Foxtail Weed Seed

Did you know that foxtail plants can be very dangerous for your dog? Dr. Christina Fernandez explains why foxtails are dangerous and how to find them on dogs. Giant foxtail management in soybeans xxxxxxxx

Foxtail Plants: How to Find Them on Dogs and Why They’re So Dangerous

Foxtail plants are a weed-type grass that can cause serious problems for dogs.

Flourishing in the summer months, the seeds from these annoying weeds are designed to burrow into the ground. If they attach to your pet’s coat and burrow into the skin, this can lead to pain, infection, and sometimes more serious issues. Foxtails can also be inhaled, lodged in the ears, swallowed, and embedded in the paws.

Luckily, there are things you can do to try to keep your dog safe from the dangers of foxtails. Here’s a breakdown of what the foxtail plant is and why it’s dangerous for your dog.

What Is a Foxtail? What Do Foxtails Look Like?

Foxtails—also called grass seed awns, mean seeds, timothy, cheatgrass, June grass, Downy Brome, or other local names—are an annual summer grass. They start growing in spring and are in full bloom by summer. They will then die during the winter.

Shaped like the tail of a fox, the tip has seeds arranged in spikey clusters with backward-facing barbs. 1 The spikes and barbs allow for one-way burrowing, which is great news for the foxtail but bad news for dogs.

Here are some pictures of a foxtail plant:

Here are pictures of the dangerous foxtail awns:

Shown: Common wheat grass awns / Image credit: Smith Veterinary Hospital

Shown: Brittle grass awn breaking into smaller pieces / Image credit: FloridaGrasses.org

Where Are Foxtails Found?

Foxtails can be found anywhere in the United States but are most common in the West. They are most often found in these places:

Open grassy fields

While they are less common in urban areas, they can still be found in areas where grass is allowed to grow uncontrolled.

When the weather is warm, the foxtail dries out and hitches a ride on anything passing by, including dogs. This hitchhiking behavior is important for foxtail seed dispersal. 1

Why Are Foxtails Dangerous for Dogs?

Foxtails can attach to any part of your dog’s body and start the burrowing process. This commonly includes: 2

Spaces between the toes (in the paw pads)

In some cases, foxtails can burrow through the skin, finding their way into the spine or chest and belly cavities. Once inside, the foxtail continues to burrow, bringing bacteria and dirt along with it.

This can lead to much more serious conditions because internal organs may be affected. The foxtail will continue to cause problems until it is removed.

In some cases, advanced diagnostic tests and procedures may be required to identify and remove the foxtail.

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What Are the Signs That a Dog Has Foxtails on Them?

If you live in an area where foxtails are abundant, here are some signs you can look for:

Pawing at the face

Excessive licking of an area on the body

Other signs can show up one to several days later. These may include:

Areas of redness or tenderness

In the worst case scenarios, an embedded foxtail can make it to vital organs, including the lungs, spinal cord or brain, heart, and abdominal organs, causing symptoms specific to that organ. In very bad cases, surgery may be required to remove foxtails or treat infection resulting from embedded foxtails.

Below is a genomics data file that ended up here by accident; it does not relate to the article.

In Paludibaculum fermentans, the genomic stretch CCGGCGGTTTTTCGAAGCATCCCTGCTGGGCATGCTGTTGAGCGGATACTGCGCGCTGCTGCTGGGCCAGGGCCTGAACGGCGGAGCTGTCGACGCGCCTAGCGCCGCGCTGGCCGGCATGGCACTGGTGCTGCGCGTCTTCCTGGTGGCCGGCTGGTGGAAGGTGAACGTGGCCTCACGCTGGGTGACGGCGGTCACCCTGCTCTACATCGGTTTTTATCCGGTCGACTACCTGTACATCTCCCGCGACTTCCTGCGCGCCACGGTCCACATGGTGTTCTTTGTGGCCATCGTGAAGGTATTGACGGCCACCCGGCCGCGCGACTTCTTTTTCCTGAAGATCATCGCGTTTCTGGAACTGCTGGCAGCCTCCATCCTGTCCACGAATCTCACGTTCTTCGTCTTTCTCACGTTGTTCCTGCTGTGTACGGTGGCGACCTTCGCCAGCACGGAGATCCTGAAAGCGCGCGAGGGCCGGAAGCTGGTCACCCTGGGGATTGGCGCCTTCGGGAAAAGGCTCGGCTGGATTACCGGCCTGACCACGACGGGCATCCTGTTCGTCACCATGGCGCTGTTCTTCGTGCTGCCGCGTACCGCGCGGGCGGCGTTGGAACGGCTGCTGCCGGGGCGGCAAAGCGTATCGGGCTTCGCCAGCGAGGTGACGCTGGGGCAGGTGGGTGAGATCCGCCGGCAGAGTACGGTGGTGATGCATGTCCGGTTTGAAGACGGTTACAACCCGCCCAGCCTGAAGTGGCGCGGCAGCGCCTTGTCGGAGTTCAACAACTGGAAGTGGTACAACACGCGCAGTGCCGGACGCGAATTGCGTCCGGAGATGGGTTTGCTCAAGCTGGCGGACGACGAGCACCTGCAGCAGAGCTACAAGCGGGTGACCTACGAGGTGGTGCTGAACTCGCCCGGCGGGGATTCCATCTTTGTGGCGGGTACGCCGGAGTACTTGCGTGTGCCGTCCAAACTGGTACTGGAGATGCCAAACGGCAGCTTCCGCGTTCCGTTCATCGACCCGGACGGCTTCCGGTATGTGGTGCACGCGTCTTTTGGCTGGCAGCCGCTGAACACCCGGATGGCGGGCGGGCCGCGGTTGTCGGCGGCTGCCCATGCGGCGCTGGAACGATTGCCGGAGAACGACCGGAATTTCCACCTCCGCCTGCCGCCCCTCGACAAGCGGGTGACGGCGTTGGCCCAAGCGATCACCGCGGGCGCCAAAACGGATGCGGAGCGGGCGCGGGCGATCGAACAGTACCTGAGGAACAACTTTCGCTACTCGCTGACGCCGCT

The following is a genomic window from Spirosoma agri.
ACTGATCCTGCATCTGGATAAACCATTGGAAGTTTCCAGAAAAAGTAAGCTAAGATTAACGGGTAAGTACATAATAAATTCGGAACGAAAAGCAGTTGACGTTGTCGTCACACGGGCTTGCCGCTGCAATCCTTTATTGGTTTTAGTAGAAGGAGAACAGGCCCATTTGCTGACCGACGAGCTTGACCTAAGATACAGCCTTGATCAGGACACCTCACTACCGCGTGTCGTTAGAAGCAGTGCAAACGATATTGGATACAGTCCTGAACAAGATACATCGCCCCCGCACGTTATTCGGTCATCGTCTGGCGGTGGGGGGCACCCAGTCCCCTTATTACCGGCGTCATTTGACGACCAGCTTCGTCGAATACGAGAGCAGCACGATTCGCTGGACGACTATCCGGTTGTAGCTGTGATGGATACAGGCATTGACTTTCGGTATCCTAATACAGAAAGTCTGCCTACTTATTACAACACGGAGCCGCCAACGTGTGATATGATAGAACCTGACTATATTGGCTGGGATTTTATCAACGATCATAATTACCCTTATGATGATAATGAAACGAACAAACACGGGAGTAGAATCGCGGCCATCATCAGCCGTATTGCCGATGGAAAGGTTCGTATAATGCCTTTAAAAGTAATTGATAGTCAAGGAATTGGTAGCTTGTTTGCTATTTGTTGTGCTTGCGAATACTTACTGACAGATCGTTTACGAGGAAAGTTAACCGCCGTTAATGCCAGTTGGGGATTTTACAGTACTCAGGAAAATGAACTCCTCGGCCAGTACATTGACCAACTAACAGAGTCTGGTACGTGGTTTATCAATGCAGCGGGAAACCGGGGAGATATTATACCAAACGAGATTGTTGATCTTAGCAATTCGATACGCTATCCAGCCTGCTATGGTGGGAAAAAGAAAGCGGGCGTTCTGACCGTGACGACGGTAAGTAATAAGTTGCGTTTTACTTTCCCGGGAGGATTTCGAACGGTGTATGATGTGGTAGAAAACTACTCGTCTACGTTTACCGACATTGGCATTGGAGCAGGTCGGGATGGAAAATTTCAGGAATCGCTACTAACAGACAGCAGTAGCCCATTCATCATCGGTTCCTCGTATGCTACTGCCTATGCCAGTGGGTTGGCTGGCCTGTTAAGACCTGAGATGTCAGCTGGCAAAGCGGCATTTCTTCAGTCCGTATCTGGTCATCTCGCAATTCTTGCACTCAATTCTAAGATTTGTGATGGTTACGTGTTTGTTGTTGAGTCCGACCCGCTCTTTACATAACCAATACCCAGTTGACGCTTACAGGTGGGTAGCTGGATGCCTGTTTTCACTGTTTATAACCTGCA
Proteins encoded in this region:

How to Remove Foxtails From a Dog

Early removal of the foxtail is important. If you live in a foxtail-prone area, ALWAYS check your dog after being outside.

If you see a foxtail on your dog’s fur or skin, you can attempt to remove it with tweezers.

If you are seeing any of the signs listed above or signs that a foxtail has penetrated the skin or entered an opening on your dog’s body, bring your dog to the vet. This includes the ears, nose, or mouth.

Trying to remove the foxtail yourself from a body cavity may result in an incomplete removal, with pieces of the foxtail still embedded in your dog’s skin and ready to burrow deeper. Foxtails can travel a great distance through body cavities, so it’s important that the full foxtail is removed.

How to Prevent Foxtails From Injuring Your Dog

There are a few ways you can avoid foxtails and keep your dog safe.

Dogs with long coats are more likely to pick up these annoying hitchhikers. Consider a trim for the summer to reduce the likelihood of attachment.

Working dogs, or dogs that spend a lot of time in tall grass, may be outfitted with a commercially available vest that covers and protects the chest and abdomen.

Avoid foxtail-prone areas to prevent injury to your dog.

Use a short leash when walking your dog.

If foxtails grow in your yard, make plans to remove them or call a landscaper for assistance.

Check for foxtails frequently and after periods of outdoor play, especially if you hike or spend time in foxtail-prone areas.

Foxtail (diaspore). (2019, June 2). In Wikipedia. Retrieved from https://en.wikipedia.org/wiki/Foxtail_(diaspore)

Brennan KE, Ihrke PJ. Grass awn migration in dogs and cats: A retrospective study of 182 cases. Am Vet Med Assoc. 1983.182(11):1201-1204

Giant Foxtail

– Giant foxtail is a summer annual weed that is problematic throughout most parts of the U.S., especially in the northern and eastern corn belt. It has a round stem, hairy ligule and a very distinctive seedhead.

– Germination occurs in spring. The emergence period for giant foxtail is lengthy, and seeds can emerge from soil depths of less than one inch. Seeds set in late summer or early fall, and then the plant dies.

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– Giant foxtail grows best in compacted soils with high levels of nitrogen and phosphorus but is adaptable to many soils and can tolerate drought.